Epinephelus Itajara

Serranidae

Perciformes

Onshore, Nearshore, Reef, Backcountry, Flats, Wreck

75 - 150 pounds

50" - 98"

Goliath Grouper 

Also Known As: Atlantic Goliath Grouper, Guasa, Mero, Grouper, Itajara

Guides Who Fish This Species

Goliath Grouper

 

Fish Description

As the name implies, this is a gigantic species of Grouper. As the biggest Grouper in the western Atlantic, they are stocky in shape, have tiny eyes and broadheads. Their pectoral and tail fins are connected along the back. They can live in brackish water and tolerate low oxygen levels.

They can grow to 8 feet in length and weigh up to 800 pounds. 

 

Atlantic Goliath Grouper vs. Pacific Goliath Grouper

At one time, it was thought the Atlantic and Pacific Goliath Groupers were the same species, and centuries ago, they were the same species. They are now considered sister species. There are a few distinguishing marks between the two. The Pacific Goliath Grouper has primarily dark grey coloration, which is punctuated by small, white spots and blotches, and many times yellow accenting their fins. The Atlantic Goliath Grouper is mottled tan and grey. The Atlantic Grouper is also larger than the Pacific species.

 

Interesting Fish Facts

 Adult Goliath Groupers gather together in spawning groups as soon as they prepared to mate. The groups vary in size, number, and location. Once they are together, the females lay eggs. Once the males fertilize the eggs, they rise to the surface of the water. The eggs then drift with the ocean currents for about 40 to 60 days, reaching the nursery areas as the baby groupers hatch out. These tiny groupers swim to the bottom of the ocean and hide in sea mangroves and grasses until they grow larger.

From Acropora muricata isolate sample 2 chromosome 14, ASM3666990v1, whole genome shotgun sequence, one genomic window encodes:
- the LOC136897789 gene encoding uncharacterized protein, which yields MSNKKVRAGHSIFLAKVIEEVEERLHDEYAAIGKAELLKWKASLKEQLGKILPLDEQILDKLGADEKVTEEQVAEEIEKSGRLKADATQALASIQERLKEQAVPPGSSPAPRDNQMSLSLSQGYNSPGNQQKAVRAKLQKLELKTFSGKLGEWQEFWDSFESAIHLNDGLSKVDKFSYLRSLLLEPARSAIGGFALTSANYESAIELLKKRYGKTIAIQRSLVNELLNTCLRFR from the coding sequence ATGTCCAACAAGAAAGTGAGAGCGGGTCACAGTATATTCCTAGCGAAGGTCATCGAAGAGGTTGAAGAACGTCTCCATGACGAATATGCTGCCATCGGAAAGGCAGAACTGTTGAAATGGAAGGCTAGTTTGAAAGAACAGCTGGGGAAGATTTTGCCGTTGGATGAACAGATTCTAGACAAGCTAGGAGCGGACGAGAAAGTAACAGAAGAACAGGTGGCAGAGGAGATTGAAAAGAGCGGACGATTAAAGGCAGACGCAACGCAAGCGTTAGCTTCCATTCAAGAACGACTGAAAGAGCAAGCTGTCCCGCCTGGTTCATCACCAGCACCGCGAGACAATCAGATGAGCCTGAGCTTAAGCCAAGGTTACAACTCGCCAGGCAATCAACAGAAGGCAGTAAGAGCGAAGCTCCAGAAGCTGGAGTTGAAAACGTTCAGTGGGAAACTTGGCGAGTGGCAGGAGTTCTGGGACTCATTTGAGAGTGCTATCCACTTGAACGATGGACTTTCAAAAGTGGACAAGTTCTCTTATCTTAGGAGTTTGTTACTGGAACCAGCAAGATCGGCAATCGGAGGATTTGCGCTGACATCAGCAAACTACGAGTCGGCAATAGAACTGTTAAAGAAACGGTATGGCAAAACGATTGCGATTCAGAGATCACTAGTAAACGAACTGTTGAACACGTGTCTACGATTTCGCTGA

They may experience a sex reversal with age. All young groupers are female, but as they grow older, some become male. Only small percentages remain out of maturity long enough to become males, thus ensuring that most groupers are egg-laying females. 

In addition to its potentially large size, an extra defense that some Groupers have is the ability to change their skin color. At times the color change is as simple as changing from dark to light to mix in with different light levels. Other Groupers have developed colorful patterns consisting of stripes, blotches, or spots that help them blend with the ocean floor and reef bottom.</